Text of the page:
Why The World Doesn't Need 3D
by Alex Billington
June 30, 2006
Superman Returns opened on Wednesday boasting a special IMAX 3D version featuring a "select 20 minutes" of scenes from the movie in stunning 3D. Is it really worth it, though? I don't think it is; I don't think this world needs 3D films, at least yet. Superman Returns is only the first mainstream movie to feature this supposed revolutionary advancement and at the same time only presenting a mere 20 minutes of a 154 minute movie in 3D. This visual enhancement should be exciting to all movie fans, but it lacks the real quality and inherent representation that has become the standard for films for the last 110 years of their existence.
The simple interest of 3D has already sold out all of the showings of Superman Returns since its opening, but this is just due to well designed marketing. Of course it does appear 3D when you see it; the idea of taking a 2D film and tricking your eyes to believe what you are viewing is represented in 3D is perfectly valid. It's merely an excellent marketing technique to turn the medium of film, that as we know it is a 2D medium, into something more dynamic and real - an "experience" as they refer to it. However simply re-emphasizing the fact that film is a 2D medium and has been since its introduction reiterates that this is more of a breakaway into something designed to sell and not actually designed to entertain.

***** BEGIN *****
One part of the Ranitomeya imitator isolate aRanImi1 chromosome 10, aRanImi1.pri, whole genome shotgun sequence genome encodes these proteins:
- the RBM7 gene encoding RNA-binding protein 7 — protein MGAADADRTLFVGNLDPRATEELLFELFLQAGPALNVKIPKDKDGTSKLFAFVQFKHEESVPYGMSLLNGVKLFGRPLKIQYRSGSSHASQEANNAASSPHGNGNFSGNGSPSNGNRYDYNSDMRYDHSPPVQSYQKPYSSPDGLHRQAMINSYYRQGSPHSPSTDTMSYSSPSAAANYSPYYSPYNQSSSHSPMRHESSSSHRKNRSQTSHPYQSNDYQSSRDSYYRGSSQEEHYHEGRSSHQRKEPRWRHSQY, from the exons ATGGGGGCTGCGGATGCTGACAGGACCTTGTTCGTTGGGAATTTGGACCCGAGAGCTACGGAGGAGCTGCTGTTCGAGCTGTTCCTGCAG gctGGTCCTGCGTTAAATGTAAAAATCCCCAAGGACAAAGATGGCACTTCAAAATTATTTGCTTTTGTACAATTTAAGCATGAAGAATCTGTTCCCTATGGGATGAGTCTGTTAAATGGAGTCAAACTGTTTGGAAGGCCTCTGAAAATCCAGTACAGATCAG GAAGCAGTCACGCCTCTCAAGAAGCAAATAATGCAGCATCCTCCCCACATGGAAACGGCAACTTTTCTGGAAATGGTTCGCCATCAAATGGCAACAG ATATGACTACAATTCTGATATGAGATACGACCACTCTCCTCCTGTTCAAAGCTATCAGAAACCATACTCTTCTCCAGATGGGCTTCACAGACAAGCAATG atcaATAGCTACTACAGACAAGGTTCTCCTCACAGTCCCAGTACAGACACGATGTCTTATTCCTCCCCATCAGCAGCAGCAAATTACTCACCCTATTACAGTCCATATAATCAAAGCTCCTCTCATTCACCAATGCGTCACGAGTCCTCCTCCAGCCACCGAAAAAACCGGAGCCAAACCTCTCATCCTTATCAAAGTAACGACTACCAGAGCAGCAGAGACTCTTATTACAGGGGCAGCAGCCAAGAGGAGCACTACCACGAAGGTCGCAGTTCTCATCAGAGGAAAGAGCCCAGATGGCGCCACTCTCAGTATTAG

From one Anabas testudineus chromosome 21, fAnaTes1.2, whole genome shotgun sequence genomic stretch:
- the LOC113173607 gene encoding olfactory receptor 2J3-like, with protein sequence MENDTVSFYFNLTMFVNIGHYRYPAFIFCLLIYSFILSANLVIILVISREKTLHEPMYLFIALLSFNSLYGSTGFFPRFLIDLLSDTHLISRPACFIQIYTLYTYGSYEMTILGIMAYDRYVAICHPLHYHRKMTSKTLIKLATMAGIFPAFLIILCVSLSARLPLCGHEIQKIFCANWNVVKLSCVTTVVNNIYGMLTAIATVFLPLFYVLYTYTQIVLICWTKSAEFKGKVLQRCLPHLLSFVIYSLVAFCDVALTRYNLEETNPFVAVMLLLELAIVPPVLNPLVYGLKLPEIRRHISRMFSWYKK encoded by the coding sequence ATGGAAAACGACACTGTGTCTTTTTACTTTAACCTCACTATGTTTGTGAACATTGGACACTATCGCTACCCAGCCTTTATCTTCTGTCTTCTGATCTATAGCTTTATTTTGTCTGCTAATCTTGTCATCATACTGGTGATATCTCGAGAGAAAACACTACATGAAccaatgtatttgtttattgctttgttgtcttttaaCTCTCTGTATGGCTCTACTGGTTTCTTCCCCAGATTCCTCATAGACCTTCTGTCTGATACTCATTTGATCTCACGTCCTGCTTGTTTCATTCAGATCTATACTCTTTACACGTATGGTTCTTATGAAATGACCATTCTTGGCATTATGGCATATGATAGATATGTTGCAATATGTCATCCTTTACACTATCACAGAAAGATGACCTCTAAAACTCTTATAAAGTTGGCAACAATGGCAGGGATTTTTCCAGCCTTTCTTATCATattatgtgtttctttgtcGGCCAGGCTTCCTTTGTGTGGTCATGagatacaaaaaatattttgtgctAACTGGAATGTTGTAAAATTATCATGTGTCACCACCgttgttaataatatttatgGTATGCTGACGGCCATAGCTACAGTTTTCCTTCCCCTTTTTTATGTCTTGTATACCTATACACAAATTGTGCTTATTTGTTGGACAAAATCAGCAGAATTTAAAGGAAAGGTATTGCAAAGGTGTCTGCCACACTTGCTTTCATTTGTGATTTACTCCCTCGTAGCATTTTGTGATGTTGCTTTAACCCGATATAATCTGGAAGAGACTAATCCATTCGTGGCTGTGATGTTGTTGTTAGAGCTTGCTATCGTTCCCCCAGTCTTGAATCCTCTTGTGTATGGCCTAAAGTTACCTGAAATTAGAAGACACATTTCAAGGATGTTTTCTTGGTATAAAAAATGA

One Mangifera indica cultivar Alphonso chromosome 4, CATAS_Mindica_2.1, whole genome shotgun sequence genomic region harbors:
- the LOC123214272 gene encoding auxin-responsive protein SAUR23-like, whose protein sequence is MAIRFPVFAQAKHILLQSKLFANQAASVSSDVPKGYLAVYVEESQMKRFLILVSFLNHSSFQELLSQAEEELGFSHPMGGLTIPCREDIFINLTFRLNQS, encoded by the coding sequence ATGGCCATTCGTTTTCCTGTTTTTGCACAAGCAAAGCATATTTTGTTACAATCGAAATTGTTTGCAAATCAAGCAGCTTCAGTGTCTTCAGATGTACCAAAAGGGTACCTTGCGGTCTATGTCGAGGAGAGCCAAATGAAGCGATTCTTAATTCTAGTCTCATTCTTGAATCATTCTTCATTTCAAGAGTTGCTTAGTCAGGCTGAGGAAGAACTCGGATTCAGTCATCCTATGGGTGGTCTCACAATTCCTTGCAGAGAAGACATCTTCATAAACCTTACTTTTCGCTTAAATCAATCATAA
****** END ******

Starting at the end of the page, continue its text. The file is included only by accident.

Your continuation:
Directors and cinematographers and everyone in the film industry, everything they all do is done to create a vivid image on a 2D piece of film to later be shown on a flat screen. They use unique angles, dynamic lighting, and a number of various techniques to represent a 3D world perfectly on the flat 2D screen. This is how we have seen and known movies. You recognize when you watch a movie you are either watching it on a flat wall in a movie theatre or a flat screen on a television, and your mind interprets it from there. In Superman Returns, Superman flies through the clouds in a half computer generated half real representation that your mind interprets as an actual depiction of what the environment and experience is really like. It's easy to sit back and enjoy this show on the wall in front of you because we're all used to seeing this representation in movies forever. And it just works and works well. Everyone gets immersed in the environment of Minas Tirith in Lord of the Rings because you can feel exactly what the movie is showing.